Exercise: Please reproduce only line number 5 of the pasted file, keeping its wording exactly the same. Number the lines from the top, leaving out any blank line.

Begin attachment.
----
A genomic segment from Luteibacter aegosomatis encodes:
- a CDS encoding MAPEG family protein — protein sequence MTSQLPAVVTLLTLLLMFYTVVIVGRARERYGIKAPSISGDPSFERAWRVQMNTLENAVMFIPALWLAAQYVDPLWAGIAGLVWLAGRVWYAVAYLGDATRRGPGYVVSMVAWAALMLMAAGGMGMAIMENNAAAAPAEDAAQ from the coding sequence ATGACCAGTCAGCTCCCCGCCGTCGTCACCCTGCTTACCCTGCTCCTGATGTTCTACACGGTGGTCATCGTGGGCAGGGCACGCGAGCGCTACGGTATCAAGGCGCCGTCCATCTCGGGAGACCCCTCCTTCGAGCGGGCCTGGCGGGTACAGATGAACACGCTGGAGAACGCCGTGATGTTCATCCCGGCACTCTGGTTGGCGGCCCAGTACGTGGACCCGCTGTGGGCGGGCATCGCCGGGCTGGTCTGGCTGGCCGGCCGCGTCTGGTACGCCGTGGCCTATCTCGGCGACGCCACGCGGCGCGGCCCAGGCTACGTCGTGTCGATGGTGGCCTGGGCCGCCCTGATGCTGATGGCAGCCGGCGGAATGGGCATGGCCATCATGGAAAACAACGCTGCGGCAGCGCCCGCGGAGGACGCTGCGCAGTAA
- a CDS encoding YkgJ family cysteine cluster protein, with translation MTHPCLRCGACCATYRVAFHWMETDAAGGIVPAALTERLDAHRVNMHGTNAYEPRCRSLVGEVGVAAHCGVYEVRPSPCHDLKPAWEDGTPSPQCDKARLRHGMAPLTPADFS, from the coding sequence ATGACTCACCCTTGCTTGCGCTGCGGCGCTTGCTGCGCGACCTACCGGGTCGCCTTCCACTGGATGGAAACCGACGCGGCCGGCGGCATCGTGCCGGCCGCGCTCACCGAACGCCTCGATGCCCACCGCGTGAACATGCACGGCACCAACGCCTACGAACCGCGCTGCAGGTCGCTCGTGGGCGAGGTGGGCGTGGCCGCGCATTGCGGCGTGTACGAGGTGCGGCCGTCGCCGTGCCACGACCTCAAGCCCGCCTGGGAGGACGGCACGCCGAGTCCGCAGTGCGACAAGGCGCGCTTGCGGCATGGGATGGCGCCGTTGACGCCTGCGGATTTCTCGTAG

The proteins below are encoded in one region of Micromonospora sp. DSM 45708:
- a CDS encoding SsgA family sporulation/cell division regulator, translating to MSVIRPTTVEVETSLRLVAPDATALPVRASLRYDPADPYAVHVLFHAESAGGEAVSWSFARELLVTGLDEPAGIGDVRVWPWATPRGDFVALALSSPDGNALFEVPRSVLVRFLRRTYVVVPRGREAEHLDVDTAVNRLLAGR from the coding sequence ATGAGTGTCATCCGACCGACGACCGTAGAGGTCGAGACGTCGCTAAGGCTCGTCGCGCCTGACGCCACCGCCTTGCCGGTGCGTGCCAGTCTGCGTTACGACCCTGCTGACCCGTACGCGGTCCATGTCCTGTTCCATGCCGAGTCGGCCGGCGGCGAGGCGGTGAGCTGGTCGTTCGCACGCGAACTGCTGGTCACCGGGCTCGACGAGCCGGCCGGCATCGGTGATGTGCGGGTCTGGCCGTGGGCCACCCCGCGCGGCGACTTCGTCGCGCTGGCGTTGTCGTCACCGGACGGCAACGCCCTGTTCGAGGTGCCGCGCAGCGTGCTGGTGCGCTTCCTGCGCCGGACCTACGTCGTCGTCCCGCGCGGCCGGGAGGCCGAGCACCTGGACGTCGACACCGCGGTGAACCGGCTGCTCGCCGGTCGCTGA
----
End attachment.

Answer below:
- a CDS encoding SsgA family sporulation/cell division regulator, translating to MSVIRPTTVEVETSLRLVAPDATALPVRASLRYDPADPYAVHVLFHAESAGGEAVSWSFARELLVTGLDEPAGIGDVRVWPWATPRGDFVALALSSPDGNALFEVPRSVLVRFLRRTYVVVPRGREAEHLDVDTAVNRLLAGR from the coding sequence ATGAGTGTCATCCGACCGACGACCGTAGAGGTCGAGACGTCGCTAAGGCTCGTCGCGCCTGACGCCACCGCCTTGCCGGTGCGTGCCAGTCTGCGTTACGACCCTGCTGACCCGTACGCGGTCCATGTCCTGTTCCATGCCGAGTCGGCCGGCGGCGAGGCGGTGAGCTGGTCGTTCGCACGCGAACTGCTGGTCACCGGGCTCGACGAGCCGGCCGGCATCGGTGATGTGCGGGTCTGGCCGTGGGCCACCCCGCGCGGCGACTTCGTCGCGCTGGCGTTGTCGTCACCGGACGGCAACGCCCTGTTCGAGGTGCCGCGCAGCGTGCTGGTGCGCTTCCTGCGCCGGACCTACGTCGTCGTCCCGCGCGGCCGGGAGGCCGAGCACCTGGACGTCGACACCGCGGTGAACCGGCTGCTCGCCGGTCGCTGA